Celebrating 50 years of publishing a Radical Journal of Geography, 1969-2019
On April 15, 2013, two bombs targeting the Boston Marathon exploded on Boylston St, killing three and initiating the United State’s most visible domestic security operation of the decade. Two days later, a fertilizer plant located in the town of West, Texas exploded spectacularly, killing 14 and levelling a significant part of the town. The Boston bombings and the subsequent manhunt were covered non-stop for weeks, while coverage of the West explosion was comparatively sparse. In a posting to the leftgeog listserv, Raju Das asked geographers what connected the two events and how we might explain the discrepancies in media attention. That initial provocation eventually led to this intervention forum which includes all of the participants who responded to the initial questions and others with unique perspectives on how we can better understand crises, violence, and the representational privileging of some deaths over others.
All of the essays in this forum redirect attention from singular events to political-economic contexts, where each explosion is a punctuated moment that creates openings, closures, and possibilities across space and scales. In this way the entire collection is a collective act of what Jamey Essex calls ‘committing geography’ in his contribution. By committing geography we attempt to sort through the relationships, discourses, and practices that connect these explosions and the innumerable people and places, from Main St to Wall St, from Dagestan to Yemen, where the causes and effects of these explosions will continue to reverberate.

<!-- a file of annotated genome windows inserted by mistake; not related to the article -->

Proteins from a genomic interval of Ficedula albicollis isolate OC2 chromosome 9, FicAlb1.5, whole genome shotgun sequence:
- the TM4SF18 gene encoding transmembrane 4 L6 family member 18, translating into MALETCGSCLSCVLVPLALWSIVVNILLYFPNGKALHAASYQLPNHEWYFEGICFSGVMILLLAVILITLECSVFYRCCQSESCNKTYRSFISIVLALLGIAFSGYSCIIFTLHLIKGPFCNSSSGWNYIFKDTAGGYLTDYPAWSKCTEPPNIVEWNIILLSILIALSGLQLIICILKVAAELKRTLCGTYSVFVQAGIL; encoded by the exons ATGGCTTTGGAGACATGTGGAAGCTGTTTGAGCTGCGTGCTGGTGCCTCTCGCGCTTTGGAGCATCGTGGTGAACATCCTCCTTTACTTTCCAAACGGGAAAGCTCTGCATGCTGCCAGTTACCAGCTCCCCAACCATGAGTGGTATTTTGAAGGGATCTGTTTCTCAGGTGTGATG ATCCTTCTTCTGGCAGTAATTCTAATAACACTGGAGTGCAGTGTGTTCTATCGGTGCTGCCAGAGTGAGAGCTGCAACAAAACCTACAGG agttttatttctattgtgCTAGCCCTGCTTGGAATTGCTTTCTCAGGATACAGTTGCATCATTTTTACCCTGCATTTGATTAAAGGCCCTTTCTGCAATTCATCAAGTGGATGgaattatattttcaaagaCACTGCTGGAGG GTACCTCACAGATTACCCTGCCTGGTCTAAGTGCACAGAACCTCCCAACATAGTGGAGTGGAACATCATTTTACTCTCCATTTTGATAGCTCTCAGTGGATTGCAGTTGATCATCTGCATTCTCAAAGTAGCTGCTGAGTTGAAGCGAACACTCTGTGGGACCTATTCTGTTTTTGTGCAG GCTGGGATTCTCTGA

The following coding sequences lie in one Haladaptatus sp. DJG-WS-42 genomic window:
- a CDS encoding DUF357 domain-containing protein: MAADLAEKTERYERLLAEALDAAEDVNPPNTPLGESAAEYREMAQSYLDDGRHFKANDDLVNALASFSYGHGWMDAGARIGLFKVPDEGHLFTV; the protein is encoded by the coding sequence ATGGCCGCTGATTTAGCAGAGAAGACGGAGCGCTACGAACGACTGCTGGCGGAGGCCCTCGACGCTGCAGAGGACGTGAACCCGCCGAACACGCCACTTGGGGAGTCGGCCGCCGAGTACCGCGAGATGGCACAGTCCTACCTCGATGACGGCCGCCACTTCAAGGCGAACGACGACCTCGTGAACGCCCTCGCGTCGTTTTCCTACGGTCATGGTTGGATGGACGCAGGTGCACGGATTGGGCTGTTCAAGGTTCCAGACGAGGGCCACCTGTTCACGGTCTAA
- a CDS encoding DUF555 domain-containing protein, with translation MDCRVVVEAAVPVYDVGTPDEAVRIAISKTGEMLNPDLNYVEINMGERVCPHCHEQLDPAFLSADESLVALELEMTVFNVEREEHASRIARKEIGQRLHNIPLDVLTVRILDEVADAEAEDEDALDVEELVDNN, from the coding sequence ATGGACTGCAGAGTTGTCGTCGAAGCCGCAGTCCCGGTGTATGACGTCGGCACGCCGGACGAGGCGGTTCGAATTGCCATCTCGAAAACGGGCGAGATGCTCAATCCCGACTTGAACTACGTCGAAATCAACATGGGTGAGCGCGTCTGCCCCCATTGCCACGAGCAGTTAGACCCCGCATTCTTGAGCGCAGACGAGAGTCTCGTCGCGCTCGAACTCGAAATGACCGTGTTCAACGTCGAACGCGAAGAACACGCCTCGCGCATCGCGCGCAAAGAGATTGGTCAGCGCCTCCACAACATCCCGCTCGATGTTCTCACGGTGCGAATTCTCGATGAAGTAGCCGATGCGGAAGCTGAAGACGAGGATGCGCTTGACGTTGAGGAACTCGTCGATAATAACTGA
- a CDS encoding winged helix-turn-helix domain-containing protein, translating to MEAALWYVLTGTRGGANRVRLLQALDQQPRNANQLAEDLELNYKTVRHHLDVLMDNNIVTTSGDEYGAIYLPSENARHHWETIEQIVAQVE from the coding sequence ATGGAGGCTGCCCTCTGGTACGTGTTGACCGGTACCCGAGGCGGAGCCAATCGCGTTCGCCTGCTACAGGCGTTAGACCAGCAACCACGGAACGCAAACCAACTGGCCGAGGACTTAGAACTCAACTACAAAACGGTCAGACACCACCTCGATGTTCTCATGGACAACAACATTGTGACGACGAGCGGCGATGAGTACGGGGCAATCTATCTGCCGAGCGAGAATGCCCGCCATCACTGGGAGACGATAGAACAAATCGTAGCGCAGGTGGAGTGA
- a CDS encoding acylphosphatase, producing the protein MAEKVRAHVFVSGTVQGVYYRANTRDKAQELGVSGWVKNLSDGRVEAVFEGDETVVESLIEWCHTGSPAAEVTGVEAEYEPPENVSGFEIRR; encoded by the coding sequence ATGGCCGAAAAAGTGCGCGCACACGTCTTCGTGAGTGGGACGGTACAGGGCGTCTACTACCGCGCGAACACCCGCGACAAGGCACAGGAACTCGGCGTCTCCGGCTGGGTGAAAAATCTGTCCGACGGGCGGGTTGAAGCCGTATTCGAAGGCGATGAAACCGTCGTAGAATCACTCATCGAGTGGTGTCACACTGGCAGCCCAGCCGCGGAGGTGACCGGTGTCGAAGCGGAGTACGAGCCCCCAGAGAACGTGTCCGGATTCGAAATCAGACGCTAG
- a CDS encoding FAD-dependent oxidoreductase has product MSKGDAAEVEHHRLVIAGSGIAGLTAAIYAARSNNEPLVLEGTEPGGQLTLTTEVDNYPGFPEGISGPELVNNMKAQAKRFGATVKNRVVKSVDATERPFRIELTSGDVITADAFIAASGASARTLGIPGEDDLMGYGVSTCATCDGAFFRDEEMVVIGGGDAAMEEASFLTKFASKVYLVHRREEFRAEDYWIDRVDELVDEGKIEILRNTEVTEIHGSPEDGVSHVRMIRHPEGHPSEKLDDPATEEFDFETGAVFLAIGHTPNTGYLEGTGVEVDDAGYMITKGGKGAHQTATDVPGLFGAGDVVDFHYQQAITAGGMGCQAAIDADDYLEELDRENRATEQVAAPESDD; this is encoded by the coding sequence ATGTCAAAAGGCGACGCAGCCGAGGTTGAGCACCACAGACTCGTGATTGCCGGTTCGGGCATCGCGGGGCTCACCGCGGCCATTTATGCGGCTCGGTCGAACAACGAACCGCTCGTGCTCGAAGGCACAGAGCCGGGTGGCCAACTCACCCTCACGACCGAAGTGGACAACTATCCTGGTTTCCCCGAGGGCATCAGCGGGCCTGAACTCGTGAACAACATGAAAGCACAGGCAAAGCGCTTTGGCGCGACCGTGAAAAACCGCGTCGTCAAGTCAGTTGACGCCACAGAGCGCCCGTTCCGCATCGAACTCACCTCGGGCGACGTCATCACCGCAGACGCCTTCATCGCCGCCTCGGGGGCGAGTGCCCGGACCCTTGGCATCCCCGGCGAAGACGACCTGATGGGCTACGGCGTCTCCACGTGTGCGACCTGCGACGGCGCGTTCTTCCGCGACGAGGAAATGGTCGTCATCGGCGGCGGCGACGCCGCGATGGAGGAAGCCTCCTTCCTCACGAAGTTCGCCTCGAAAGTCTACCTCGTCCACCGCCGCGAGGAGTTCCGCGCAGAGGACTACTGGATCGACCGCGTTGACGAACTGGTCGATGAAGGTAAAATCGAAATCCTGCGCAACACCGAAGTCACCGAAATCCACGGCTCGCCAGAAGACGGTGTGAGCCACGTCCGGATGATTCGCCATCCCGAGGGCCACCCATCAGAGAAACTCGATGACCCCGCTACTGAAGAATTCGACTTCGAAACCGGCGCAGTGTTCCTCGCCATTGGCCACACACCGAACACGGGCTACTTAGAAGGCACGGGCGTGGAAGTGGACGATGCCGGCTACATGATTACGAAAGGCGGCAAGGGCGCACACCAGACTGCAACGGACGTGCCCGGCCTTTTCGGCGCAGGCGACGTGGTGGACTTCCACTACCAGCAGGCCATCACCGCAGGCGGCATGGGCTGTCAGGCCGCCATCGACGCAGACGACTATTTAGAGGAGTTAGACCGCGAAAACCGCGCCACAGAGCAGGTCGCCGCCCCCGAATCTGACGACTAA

In these interventions, the authors are not engaged in the neoliberal academy’s ‘paranoid scholarship’ of exposing tenuous connections and trying to out-clever their colleagues-cum-competitors, but in political observations of the nature of catastrophe. These observations feel all the more urgent, as the frequency of spectacular violence, structural and otherwise, shows no sign of slowing. This forum prompts radical (in the literal sense) thinking about the relationships that are productive of crisis, how they are represented, and how we might forge solidarities across traumatic events. It does this at a time of crisis when the need for radical solidarity is pressing – just when the events in Boston and West, the collapse of a giant garment factory in Bangladesh, the massacre at a parade in New Orleans, and bombings in Baghdad have taken place. (And that is to say nothing of the everyday, non-spectacular violence on offer in its infinite dimensions across the world.)
The value in this type of forum, dealing with current events from a radical geographical perspective, at least in part, lies in having a more tightly tailored set of ideas through which to work. While the essays overlap there are differing inflection points and varying emphases, as some authors foreground political economy, some the state and its relationship to structural (and structured) violence, and some on the types of political responses these observations demand. Hopefully readers will expand on these observations in the comments, bringing us closer to a holistic understanding of crises, be they terrorist acts, industrial catastrophes, socio-ecological calamities, or the everyday violences of capital and neo-imperalism.
Department of Geography, University of Kentucky
Manufacturing Banality by Patrick Bigger, University of Kentucky
The Social Location of Industrial Disasters: West, Texas in a Wider Perspective by Raju J. Das, York University
Committing Geography by Jamey Essex, University of Windsor
West, TX Through the Damage Mirror: The Enabling Contradictions of Preparedness by Leigh Johnson, University of Zurich
A Political Economy of Distraction: The Boston Marathon Bombings and their Relation to the Fertilizer Facility Explosion in West, Texas by Harold A. Perkins, Ohio University
Connecting the Dots in a Political Economy of Violence by Stephanie Simon, University of Amsterdam
Rules Bloody Rules: Safety, Security, Stockholm Syndrome, and the State by Simon Springer, University of Victoria